UH Med Now
HIV and TB: Fighting a Deadly Disease Combination in Children, With New $6.2 M grant to University of Hawaii Manoa and International Partners
Pictured: Lishomwa Ndhlovu, MD, PhD, University of Hawaiʻi, will lead Myanmar clinical study.
Multi-Institutional News Release
About a third of us are walking around with the bacteria that causes tuberculosis (TB) in our bodies, but most don’t actually end up with TB. For children living with HIV – about 2 million at last estimate – it’s a different story. They’re much more likely to develop TB, and about 40,000 HIV-positive children die from it each year.
To explore exactly how HIV puts children at greater risk of contracting and dying from TB, an international team of scientists, led by researchers at the University of Hawaiʻi at Mānoa, University of Pittsburgh, and the University of Wisconsin-Madison and have secured a five-year, $6.2 million grant from the National Institute of Allergy and Infectious Diseases. The grant will fund nonhuman primate experiments to understand disease mechanisms and explore a potential therapeutic approach. Then, extending from the laboratory to the field, Lishomwa Ndhlovu, M.D., Ph.D., professor of tropical medicine in the John A. Burns School of Medicine at the University of Hawaiʻi will investigate whether the same findings are true for children living in Myanmar, where rates of HIV and TB are both high.
“Children with HIV are very vulnerable to TB, and anything we can do to try to better understand the pathology of the disease and potentially develop new interventions would make a great dent in the morbidity and mortality of the two diseases,” Ndhlovu said.
Scanga’s lab is located in Pitt’s Center for Vaccine Research, which is one of the few infectious disease labs in the world equipped with a PET-CT scanner. That imaging technology allows Scanga to observe disease progression in infected animals over time.
Scanga uses adolescent monkeys, age 1.5 to 2 years, which is equivalent to age 10 to 14 in humans. He will infect them with SIV – the monkey version of HIV – and, after several weeks, treat them with antiviral drugs like those used to treat people living with HIV. Next, he will expose them to the bacteria that causes TB.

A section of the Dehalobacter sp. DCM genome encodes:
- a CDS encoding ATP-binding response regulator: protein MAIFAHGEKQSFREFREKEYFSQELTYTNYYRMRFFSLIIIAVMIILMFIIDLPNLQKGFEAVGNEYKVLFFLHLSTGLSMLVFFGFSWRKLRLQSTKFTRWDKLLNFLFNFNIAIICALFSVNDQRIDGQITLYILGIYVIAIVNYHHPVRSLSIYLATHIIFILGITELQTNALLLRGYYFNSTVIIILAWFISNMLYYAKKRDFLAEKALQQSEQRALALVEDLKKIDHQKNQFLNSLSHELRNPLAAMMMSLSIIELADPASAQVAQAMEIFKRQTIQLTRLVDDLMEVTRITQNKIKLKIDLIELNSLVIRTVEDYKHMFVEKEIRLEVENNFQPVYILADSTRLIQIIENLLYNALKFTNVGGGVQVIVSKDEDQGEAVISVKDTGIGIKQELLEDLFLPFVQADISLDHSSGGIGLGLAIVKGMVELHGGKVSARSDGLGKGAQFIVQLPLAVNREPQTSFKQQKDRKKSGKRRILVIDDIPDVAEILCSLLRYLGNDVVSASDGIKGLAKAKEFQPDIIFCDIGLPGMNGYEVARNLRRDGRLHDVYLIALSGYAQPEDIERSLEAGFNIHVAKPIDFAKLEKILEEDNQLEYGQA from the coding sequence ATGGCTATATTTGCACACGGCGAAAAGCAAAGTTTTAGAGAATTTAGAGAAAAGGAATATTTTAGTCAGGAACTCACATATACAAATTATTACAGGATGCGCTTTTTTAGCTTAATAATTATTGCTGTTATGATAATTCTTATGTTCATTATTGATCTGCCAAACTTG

In Scanga’s previous work with adult monkeys, the SIV-positive animals fared much worse than their SIV-negative counterparts, with faster TB progression.
The reason, Scanga hypothesizes, is that SIV attacks the natural killer T cells and mucosal-associated invariant T cells in the lungs that would normally act as a first defense against TB. In response, these cells produce more of the protein PD-1, which leads to immune exhaustion and failure to respond to invading bacteria.
The next step is to see whether it’s possible to reverse immune exhaustion to fend off TB more effectively. So, Scanga teamed up with Shelby O’Connor, Ph.D., associate professor of pathology and laboratory medicine at the University of Wisconsin-Madison.
They plan to treat SIV-positive monkeys with a cancer immunotherapy drug, a PD-1 blocker, that reverses immune exhaustion so that T cells might better prevent TB bacteria from infiltrating the lungs.
“It’s amazing to me how the interventions for people living with HIV are merging with those used to treat cancer,” O’Connor said. “While the diseases are quite different, there are also many similarities in how an affected person responds to each disease.”
“We are very fortunate to have an ongoing study of HIV in children in Yangoon and we have leveraged that opportunity to see how we can investigate how we can prevent TB in this vulnerable HIV population in children,” said Ndhlovu.
Other collaborators on the grant include Stephen Kent, Ph.D., at the University of Melbourne Peter Doherty Institute for Infection and Immunity in Australia, and Kyaw Linn, M.D., at Mingaladon Specialist Hospital in Yangoon, Myanmar.
Mahalo to Erin Hare of University of Pittsburgh for taking the lead in compiling this multi-institutional release.